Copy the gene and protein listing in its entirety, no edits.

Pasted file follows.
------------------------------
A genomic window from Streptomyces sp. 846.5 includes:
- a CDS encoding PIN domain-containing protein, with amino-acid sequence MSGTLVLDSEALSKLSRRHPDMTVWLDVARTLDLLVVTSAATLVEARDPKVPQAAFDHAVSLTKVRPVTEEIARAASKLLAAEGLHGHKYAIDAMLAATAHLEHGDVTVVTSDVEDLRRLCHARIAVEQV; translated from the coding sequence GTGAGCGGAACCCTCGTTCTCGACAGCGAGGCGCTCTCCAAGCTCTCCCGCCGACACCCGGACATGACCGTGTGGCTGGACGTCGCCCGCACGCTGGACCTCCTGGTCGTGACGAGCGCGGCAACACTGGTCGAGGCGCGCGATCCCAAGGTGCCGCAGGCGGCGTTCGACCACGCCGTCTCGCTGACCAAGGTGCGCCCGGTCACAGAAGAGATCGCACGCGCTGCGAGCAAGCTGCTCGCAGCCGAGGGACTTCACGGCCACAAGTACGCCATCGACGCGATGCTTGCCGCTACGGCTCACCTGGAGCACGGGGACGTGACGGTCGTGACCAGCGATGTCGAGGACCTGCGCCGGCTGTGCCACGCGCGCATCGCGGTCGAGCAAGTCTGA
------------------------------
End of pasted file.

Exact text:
A genomic window from Streptomyces sp. 846.5 includes:
- a CDS encoding PIN domain-containing protein, with amino-acid sequence MSGTLVLDSEALSKLSRRHPDMTVWLDVARTLDLLVVTSAATLVEARDPKVPQAAFDHAVSLTKVRPVTEEIARAASKLLAAEGLHGHKYAIDAMLAATAHLEHGDVTVVTSDVEDLRRLCHARIAVEQV; translated from the coding sequence GTGAGCGGAACCCTCGTTCTCGACAGCGAGGCGCTCTCCAAGCTCTCCCGCCGACACCCGGACATGACCGTGTGGCTGGACGTCGCCCGCACGCTGGACCTCCTGGTCGTGACGAGCGCGGCAACACTGGTCGAGGCGCGCGATCCCAAGGTGCCGCAGGCGGCGTTCGACCACGCCGTCTCGCTGACCAAGGTGCGCCCGGTCACAGAAGAGATCGCACGCGCTGCGAGCAAGCTGCTCGCAGCCGAGGGACTTCACGGCCACAAGTACGCCATCGACGCGATGCTTGCCGCTACGGCTCACCTGGAGCACGGGGACGTGACGGTCGTGACCAGCGATGTCGAGGACCTGCGCCGGCTGTGCCACGCGCGCATCGCGGTCGAGCAAGTCTGA